Sep 22, 2011|
I felt a lot of pressure to be clever as a kid, because my parents were both professors and my siblings were also smart. They always got scholarships while I was just an average student. Actually, no one was worried about it; it was just me.
It’s good for half-Thai kids, like me, to study in local Thai schools instead of at international schools. I learned what state Thai society is really in.
I dropped out of acting school at Srinakharinwirot University after three years. I thought I would like it, since I’d been working in the entertainment industry since grade nine, but I wasn’t. There were too many patterns and rules. I respect that the arts each have their own science, but studying shouldn’t be so regimented.
I thought my parents would disapprove of this decision, but they didn’t. I think my dad actually approved of my move to Ramkhamhaeng University because then I started studying political science, like him.
I think I absorbed political ideas from my parents, and it influenced my news show “Jor Kao Tuen” (“Shallow News in Depth”) on iHere TV. We can be a bit critical of society and government. It was good for me to have studied political fundamentals and understand the system.
I started doing internet TV with my sister, Rosie, and our friends because it’s full of freedom. We don’t need to beg anyone to have a show on TV, which takes a lot of money and sometimes you have to have connections. We can do any style we want, and people can watch it anytime. The internet is like a free universe!
I am proud that our channel has grown from just a few thousand views to millions. I am happy that people get the message that we’re trying to put out. I want to keep doing this as long as I can. I don’t enjoy anything more than this.
We recently had our TV show on TPBS channel called “Prakad Pawa Chookkid” (“Declare a State of Awareness”) which mostly concentrates on consumer issues. Sometimes people don’t realize that they are being taken advantage of. The main idea of the show is to make them ask questions about their rights.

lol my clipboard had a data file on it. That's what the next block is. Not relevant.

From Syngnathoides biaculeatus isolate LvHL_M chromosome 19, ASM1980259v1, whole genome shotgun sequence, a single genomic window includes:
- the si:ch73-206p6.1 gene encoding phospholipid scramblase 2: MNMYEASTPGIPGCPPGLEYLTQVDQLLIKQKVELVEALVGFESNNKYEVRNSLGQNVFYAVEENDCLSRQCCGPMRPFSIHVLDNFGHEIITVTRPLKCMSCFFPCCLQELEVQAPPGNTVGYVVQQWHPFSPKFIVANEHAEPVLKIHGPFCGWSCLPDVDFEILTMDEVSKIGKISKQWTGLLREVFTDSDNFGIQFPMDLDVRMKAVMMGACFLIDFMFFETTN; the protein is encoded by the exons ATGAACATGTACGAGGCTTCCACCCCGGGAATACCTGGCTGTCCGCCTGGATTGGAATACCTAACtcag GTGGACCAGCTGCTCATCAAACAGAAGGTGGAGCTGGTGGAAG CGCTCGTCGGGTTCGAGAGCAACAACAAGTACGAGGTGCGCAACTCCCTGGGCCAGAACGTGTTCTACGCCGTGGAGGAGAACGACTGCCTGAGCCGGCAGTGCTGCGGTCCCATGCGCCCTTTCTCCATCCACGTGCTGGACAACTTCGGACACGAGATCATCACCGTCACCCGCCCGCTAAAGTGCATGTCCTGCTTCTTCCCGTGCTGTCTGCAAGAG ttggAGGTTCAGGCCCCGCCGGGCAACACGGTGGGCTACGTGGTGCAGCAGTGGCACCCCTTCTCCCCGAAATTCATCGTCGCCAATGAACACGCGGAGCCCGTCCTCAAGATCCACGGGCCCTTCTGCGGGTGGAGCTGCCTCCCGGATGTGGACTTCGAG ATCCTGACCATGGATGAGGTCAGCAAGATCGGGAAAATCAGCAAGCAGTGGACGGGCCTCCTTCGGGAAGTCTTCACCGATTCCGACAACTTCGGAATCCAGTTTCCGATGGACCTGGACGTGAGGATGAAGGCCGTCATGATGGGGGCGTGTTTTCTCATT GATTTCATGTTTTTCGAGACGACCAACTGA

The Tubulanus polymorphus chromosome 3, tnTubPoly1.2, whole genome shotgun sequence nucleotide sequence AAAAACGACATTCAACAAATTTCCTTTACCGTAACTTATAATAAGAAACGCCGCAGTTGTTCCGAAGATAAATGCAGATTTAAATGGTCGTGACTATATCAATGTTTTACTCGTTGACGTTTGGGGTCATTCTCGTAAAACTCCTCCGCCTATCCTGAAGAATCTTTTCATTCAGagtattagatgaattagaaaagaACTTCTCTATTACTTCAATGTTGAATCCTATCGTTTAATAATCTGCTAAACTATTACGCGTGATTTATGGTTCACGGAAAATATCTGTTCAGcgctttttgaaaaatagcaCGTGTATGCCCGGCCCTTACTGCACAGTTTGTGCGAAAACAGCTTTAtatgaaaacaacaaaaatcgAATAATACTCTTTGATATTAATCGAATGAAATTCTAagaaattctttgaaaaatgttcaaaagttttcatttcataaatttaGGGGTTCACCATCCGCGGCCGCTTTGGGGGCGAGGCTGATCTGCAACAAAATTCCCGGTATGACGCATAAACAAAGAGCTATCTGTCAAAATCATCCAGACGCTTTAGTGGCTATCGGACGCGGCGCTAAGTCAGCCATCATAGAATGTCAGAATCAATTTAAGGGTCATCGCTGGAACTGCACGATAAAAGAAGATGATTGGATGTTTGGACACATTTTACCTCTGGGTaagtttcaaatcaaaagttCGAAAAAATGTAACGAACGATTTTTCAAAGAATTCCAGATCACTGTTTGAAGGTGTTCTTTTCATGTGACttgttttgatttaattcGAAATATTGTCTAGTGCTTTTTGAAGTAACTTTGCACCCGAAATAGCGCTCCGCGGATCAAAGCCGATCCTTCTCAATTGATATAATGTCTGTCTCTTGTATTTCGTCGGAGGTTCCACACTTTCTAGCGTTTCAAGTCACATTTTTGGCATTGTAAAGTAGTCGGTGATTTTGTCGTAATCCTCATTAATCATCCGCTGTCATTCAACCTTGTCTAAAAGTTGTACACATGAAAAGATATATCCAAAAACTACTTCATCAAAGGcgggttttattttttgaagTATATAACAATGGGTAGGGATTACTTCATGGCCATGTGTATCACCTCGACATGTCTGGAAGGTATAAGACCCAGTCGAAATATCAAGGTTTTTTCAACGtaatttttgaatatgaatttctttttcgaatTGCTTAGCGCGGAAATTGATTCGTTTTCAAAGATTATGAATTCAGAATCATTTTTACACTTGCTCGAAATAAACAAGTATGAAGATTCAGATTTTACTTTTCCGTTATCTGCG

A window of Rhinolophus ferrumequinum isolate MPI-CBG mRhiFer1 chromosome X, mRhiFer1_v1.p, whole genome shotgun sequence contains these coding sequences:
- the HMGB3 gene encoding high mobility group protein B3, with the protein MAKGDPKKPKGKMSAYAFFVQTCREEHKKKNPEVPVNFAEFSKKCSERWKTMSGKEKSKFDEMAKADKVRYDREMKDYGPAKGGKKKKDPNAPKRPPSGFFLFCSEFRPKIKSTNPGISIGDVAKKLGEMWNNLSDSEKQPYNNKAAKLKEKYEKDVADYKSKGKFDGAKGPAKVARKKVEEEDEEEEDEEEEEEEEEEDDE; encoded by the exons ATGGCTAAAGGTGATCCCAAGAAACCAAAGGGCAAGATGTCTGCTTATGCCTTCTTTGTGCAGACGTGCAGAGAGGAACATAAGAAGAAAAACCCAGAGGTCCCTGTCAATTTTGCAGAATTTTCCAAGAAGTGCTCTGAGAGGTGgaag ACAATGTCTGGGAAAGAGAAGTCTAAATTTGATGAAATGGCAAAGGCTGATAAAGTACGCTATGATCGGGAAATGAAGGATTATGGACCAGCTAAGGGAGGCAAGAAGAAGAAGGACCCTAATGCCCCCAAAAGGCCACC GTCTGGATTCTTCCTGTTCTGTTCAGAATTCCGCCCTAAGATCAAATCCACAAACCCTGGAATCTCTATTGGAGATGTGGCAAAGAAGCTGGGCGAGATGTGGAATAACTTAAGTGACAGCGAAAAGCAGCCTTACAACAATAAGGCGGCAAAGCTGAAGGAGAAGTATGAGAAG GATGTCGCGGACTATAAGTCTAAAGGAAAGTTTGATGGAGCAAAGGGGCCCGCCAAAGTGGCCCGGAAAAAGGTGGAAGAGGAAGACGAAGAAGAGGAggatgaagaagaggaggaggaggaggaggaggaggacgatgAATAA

I accept that even though we have freedom when doing internet TV, we still can’t go too far. It’s not self-censorship. It’s just that everything has limits and we know where our limit is.
Thailand’s educational reforms are always going downhill. Those who have better opportunities are the bright students whose parents are able to send them to tutor schools. Rural kids are still struggling and have to wait for companies to buy them lunch as charity.
I sometimes wonder if there is a conspiracy to deprive people of proper education so that they don’t rise up against the administration.
Our taxes should have benefitted the country way more than it has. I think we’ve gotten only B3-4 from every B10 we’ve paid!
We can’t wait for a white knight to pop up. We should realize that the people we get in government are the same kind of people we find in society, people who would rather pay money instead of getting a traffic ticket, who would rather pay bribes to get benefits.
Though I have worked on many TV shows, what still frustrates me is the hard sell advertising during the shows. I can’t help but wonder if it’s going to be like this forever. I can’t do anything because it’s their show, but people should ask if it should really be this way.
Bangkok is like a half-blood city. It absorbs various cultures—Chinese, Western or Indian— together and becomes a city with rich aspects. The coolest thing is everyone still thinks of themselves as Thai, even though we have different styles of living.
I wouldn’t install a fence surround Sanam Luang if I were Bangkok’s governor. It’s strange to have a fence around an area that has been an open space for hundreds of years. It’s too drastic, just to eliminate vendor problems. There are a lot of other ways to fix this.
I love watching DVDs at home. I used to go out seeing movies at least once a week but now I’m too busy. I spend most of my free time sleeping.
I used to just care about making money but now my job is more than that. I have so much fun working at our company. It’s like our baby and I want it to shine. It’s a good challenge to make people realize that it’s not only free TV.
Bangkok-born illustrator Kathy MacLeod, author of BK's weekly "That's What She Said" comic, this week presents her solo exhibition, Build Your Own Bangkok (opening on Mar 12 at 6pm), a selection of large-scale drawings in which she maps out Bangkok as a series of eco-systems, each with its own unique inhabitants. In preparation, we present 10 of our favorite Kathy MacLeod comics we feel most accurately depict life in our city.
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